A new type of emergency room is beginning to emerge in neighborhoods, prompting confusion for some patients who are billed much more than they expected.
When John Havel awoke with a scratchy throat one Sunday morning in May, he decided to go to the new Elite Care Emergency Center located in the shopping strip at San Pedro Ave. and Bitters Rd.
"I walked in and told them, 'I've got a sore throat, do you handle that type of case?'" he said.
Within minutes Havel was seen by a doctor, treated for what he said turned out to be allergies, paid his $125 co-pay and left.
"They did a very good job," he said.
However, two months later, Havel received two bills in the mail. He still owed $1802.
"I was shocked," Havel said. "I was like, 'What are these for?' I called up. They said it was for my emergency room visit."
Havel said he was "unaware" he had gone to an emergency room and thought he had gone to a medical clinic, like the many urgent care clinics located throughout the city. Instead, he had gone to what's known as a freestanding medical emergency department. Elite Care is the first to open in San Antonio.
Freestanding ERs are the new thing in emergency medicine. They are typically located in strip malls in well-traveled neighborhoods, not attached to big hospitals.
Baptist Hospital operates a new emergency room just north of Elite Care on San Pedro in a former shoe store. Christus Health Care recently opened an emergency room at the Alon Market Centre. Both operate under their hospital licenses.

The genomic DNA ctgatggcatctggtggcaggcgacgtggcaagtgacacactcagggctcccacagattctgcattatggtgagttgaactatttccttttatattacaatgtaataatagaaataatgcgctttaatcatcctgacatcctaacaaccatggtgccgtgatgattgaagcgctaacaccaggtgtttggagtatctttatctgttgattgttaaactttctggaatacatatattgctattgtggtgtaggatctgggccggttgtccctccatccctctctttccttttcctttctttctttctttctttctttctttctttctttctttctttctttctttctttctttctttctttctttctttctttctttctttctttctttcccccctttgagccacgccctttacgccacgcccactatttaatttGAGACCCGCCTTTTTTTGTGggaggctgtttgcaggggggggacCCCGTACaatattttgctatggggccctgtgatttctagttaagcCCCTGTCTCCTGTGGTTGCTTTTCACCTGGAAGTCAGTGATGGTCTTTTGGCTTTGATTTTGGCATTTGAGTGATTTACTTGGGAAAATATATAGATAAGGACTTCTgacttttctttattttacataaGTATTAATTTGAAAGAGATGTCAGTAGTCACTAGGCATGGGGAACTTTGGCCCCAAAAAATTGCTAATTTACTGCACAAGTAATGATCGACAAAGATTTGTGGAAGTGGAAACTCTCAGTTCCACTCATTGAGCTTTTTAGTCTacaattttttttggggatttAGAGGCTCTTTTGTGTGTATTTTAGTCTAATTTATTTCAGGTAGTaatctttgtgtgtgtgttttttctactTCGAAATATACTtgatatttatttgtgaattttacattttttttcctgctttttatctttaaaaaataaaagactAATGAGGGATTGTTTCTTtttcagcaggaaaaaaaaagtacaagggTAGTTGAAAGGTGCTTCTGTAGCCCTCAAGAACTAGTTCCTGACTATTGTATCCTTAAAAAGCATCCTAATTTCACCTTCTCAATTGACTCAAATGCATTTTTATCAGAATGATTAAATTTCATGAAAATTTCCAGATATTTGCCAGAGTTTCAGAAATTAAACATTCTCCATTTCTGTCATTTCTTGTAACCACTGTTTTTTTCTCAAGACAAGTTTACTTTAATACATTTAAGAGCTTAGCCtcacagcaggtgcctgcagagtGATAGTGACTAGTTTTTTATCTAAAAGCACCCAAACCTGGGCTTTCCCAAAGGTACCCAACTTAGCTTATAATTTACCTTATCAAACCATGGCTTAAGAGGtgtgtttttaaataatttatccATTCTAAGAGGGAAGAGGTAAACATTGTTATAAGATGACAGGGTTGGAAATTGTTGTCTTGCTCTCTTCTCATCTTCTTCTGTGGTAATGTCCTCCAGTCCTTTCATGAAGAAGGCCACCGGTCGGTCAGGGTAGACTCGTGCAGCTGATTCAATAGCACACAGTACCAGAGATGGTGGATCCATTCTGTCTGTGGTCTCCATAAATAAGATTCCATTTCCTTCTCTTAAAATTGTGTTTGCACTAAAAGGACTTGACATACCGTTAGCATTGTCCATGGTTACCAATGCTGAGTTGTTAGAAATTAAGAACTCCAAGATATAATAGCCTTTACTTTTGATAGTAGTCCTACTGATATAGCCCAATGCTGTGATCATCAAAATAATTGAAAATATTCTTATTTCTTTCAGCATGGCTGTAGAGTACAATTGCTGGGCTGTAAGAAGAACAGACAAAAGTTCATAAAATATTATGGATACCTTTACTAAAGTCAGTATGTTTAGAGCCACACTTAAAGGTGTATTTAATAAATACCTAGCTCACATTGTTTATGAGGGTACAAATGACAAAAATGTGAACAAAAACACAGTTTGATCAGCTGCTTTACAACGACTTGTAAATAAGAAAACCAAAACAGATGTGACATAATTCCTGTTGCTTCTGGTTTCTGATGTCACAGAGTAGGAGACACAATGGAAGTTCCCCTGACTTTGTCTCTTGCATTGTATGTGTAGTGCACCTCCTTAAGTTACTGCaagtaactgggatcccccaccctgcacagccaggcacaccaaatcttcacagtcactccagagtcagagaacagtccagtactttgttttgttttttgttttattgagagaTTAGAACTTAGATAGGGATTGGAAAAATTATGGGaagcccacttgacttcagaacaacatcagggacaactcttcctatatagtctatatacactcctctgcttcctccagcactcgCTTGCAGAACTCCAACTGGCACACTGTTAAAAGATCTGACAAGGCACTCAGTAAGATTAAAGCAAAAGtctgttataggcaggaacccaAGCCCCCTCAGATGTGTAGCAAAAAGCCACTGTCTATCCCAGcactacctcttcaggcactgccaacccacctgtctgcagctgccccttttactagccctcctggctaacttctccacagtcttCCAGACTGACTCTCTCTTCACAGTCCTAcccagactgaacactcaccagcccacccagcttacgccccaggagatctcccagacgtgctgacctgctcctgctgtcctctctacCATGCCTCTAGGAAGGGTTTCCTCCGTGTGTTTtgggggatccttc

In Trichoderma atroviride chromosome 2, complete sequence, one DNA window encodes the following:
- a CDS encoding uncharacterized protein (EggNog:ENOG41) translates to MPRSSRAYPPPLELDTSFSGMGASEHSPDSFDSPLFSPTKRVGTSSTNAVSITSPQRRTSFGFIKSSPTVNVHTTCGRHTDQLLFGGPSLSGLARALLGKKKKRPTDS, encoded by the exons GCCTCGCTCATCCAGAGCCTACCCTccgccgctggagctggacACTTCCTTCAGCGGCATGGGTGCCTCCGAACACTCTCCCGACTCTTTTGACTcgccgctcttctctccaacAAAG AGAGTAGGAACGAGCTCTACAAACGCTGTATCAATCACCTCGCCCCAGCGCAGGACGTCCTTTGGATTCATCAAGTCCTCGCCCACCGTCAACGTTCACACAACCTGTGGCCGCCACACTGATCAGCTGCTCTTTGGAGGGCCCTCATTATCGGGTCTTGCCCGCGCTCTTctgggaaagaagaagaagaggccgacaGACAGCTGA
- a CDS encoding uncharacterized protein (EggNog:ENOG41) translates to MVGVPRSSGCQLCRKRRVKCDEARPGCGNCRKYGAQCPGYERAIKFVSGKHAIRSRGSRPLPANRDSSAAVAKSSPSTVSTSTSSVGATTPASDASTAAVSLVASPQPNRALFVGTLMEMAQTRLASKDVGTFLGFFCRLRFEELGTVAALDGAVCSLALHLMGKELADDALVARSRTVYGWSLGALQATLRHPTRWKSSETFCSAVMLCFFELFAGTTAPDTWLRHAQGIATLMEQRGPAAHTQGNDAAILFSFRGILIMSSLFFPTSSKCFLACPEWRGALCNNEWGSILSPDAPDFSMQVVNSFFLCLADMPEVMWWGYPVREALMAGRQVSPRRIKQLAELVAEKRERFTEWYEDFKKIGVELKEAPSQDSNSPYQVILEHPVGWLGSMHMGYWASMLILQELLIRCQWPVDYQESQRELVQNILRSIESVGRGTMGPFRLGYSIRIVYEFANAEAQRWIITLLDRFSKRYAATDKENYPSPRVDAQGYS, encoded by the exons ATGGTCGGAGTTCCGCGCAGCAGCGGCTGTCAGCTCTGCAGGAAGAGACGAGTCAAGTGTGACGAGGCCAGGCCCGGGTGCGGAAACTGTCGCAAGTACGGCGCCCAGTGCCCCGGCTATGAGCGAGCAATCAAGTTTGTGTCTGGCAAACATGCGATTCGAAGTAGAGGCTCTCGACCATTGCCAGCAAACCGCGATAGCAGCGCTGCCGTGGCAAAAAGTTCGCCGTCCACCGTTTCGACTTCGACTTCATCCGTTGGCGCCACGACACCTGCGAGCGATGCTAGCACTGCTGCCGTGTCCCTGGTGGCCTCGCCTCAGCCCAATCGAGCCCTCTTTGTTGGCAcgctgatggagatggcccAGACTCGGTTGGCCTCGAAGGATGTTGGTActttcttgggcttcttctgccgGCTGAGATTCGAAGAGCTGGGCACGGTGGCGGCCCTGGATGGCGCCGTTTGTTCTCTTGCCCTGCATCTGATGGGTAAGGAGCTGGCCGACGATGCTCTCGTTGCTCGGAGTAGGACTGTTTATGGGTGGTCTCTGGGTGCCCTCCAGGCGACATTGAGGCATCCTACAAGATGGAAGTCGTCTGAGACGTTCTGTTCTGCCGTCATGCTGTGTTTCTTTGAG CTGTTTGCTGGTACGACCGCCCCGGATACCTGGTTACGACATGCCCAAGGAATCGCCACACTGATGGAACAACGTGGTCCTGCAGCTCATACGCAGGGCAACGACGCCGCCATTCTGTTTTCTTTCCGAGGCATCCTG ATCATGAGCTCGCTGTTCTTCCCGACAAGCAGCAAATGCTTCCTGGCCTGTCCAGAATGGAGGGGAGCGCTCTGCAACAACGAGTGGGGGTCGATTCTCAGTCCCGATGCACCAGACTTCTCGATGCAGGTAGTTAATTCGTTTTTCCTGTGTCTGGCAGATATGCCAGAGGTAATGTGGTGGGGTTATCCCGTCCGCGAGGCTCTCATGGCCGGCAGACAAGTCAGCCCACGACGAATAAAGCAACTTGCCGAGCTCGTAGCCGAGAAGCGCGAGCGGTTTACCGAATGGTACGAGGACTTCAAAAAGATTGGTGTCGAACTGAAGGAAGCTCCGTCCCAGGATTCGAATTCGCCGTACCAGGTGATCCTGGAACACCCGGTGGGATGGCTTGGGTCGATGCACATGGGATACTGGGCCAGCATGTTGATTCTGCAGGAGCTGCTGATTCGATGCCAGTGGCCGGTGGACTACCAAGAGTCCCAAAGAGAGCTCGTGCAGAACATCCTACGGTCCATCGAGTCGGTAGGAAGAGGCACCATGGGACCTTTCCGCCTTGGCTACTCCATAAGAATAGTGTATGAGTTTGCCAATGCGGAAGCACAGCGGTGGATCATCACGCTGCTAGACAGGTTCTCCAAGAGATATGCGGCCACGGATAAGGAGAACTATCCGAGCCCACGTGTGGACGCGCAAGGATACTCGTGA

Elite Care is license by the state of Texas as a freestanding medical emergency department and is regulated as such.
"My goal is to change the culture of health care and make a miserable experience a nice one," said Dr. Abel Longoria, one of the group of Houston physicians that own and operate Elite Care facilities in Texas.
The experience begins in a well-appointed lobby complete with flat screen TV and refreshment bar.
Freestanding ERs, as licensed by the state, must be equipped and medically staffed at higher level than what's called an urgent care clinic.
"This makes us different from urgent cares, " Longoria said, pointing out his radiological suite complete with ultrasound, x-ray and CT-scan equipment.
"Emergency departments must have a CT-scan on site, must have radiology on site, must by open 24 hours, seven days a week," he said. "Urgent cares don't have to have any of that."
Therefore, the bills can be considerably greater than those at an urgent care clinic, which Longoria admits has caused some confusion.
Havel said he was unaware he was in an emergency room and that it would yield emergency room sized fees.
"I think there should be more disclosure on this, more discussion," he said. "There was no emergency. I drove myself there. I drove myself home."
When Havel called about his unexpected bill, he said he was surprised to learn he had been classified as a "level three out of five emergency."
Havel, self-employed, has a high deductible and therefore received the bill. For most patients, the bill would be sent to their insurance carrier to be paid.
At Elite Care, Longoria said they are equipped to handle any emergency, from heart attacks to gunshot wounds to babies with fevers.
Should a patient need surgery or to be admitted, he would be transported by ambulance to a hospital bed, bypassing that hospital's emergency room.
Longoria said they try to make it "very clear" patients are walking into an emergency department, but said more education is needed because the concept of freestanding emergency rooms is so new.
"This is just our way, our answer to access to health care," he said.
Plans are under way to open more locations within the year.
To view a list of recent stories Marilyn Moritz has done, click here.